As for the family drama, my grandmother had a series of strokes in early October, so I took off for home to be with her and the rest of the family.  This happened to be just days after moving my father-in-law into a nursing home, which, if you’ve ever been there, you know is an emotionally exhausting experience.  This ALSO happened to be a few days before rehearsals for ‘Perez Hilton’ were to begin.  Luckily, as I mentioned, I had a great team involved, and Chris and Kerry (director and choreographer, respectively) got some fantastic work done in my absence.  But from the very beginning, I felt distant from the show, not completely invested.  I mean, with everything going on in my life outside of rehearsal, I simply had nothing left to invest.  And it showed.  I was wholly unable to provide the sort of leadership required of a producer.  At the closing performance, I couldn’t even bring myself to spend time with the cast before the show — I let my own miserable feelings get in the way of keeping the production moving forward with the positive energy it needed.  Again — I can’t say it enough — the ‘Perez Hilton’ team was fantastic and more than made up for my lack of leadership.  But they shouldn’t have had to.  I failed at that most fundamental principle of theatre (any professional endeavor, for that matter!) — check your personal life at the door.

Coming off of that experience, I was looking forward to a relatively empty fall.  I had nothing scheduled after the close of ‘Perez Hilton’ (first weekend of November) until right before the Christmas holiday.  About a month and a half to regroup and recover, and to spend some time on more personal projects.  I had hoped to prepare a piano recital, actually.  To this day, I have not given a solo piano recital since I graduated high school, and I was looking forward to the opportunity to change that.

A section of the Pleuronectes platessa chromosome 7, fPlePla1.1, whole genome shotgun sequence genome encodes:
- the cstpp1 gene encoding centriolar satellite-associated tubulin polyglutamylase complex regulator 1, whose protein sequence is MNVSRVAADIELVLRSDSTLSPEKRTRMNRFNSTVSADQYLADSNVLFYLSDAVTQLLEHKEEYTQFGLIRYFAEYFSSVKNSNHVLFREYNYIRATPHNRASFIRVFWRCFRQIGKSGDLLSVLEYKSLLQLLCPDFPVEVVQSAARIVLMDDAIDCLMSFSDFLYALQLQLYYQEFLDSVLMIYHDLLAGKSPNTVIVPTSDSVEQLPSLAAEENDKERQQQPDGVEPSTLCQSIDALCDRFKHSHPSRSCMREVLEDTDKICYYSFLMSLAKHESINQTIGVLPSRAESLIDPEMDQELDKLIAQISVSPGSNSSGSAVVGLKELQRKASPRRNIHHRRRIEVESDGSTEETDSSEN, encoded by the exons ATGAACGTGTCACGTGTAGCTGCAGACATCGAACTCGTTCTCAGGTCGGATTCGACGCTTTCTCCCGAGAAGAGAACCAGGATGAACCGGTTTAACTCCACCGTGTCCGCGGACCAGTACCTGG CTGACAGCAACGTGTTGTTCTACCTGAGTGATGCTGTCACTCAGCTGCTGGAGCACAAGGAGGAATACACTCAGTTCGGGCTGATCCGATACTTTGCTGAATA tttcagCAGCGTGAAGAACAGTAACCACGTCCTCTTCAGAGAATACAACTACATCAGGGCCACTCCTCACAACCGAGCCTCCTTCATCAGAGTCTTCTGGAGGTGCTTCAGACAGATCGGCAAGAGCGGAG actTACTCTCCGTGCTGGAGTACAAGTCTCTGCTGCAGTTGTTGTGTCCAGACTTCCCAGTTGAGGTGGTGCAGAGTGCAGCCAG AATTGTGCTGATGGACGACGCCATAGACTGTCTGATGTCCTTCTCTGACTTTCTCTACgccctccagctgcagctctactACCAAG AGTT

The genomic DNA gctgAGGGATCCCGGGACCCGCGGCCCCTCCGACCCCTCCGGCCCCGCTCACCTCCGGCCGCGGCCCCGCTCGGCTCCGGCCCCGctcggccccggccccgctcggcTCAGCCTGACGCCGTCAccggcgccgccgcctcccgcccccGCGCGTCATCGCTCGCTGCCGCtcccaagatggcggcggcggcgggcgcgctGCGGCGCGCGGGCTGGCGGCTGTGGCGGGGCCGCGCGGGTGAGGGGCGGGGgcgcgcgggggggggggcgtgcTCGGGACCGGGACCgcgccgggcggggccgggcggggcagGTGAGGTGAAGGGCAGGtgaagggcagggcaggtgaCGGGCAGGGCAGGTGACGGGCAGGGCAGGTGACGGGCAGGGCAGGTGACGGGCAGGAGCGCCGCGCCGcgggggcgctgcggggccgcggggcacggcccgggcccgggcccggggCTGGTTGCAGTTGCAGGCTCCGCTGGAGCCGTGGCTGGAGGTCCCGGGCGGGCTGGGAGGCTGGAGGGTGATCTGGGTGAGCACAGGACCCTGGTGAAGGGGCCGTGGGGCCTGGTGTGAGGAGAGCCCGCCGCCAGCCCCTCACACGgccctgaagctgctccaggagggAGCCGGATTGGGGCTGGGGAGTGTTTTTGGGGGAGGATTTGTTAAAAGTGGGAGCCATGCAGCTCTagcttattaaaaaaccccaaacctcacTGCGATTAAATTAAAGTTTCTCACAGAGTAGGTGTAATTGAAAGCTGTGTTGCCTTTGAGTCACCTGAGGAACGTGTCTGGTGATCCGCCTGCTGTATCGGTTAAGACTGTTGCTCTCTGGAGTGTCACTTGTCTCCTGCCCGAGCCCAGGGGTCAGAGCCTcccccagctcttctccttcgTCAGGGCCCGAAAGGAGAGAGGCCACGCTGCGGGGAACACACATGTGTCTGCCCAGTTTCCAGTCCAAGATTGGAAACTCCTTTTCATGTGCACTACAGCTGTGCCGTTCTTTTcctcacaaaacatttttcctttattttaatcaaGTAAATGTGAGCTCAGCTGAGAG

Well, then Randy called.  Now, I absolutely adore Randy.  I think he’s a fantastic guy, and I really, really love the work he’s doing in Bloomington with Cardinal Stage Company.  And for these reasons, I have a difficult time telling him “no”.  So he called a few days after ‘Perez’ had closed and asked a favor — would I step in as music-director for Cardinal’s production of ‘A Christmas Carol’?

I had a few reservations, of course — primarily, that the show would run through Christmas and I had no intention of staying in Bloomington through the holiday.  But I said yes.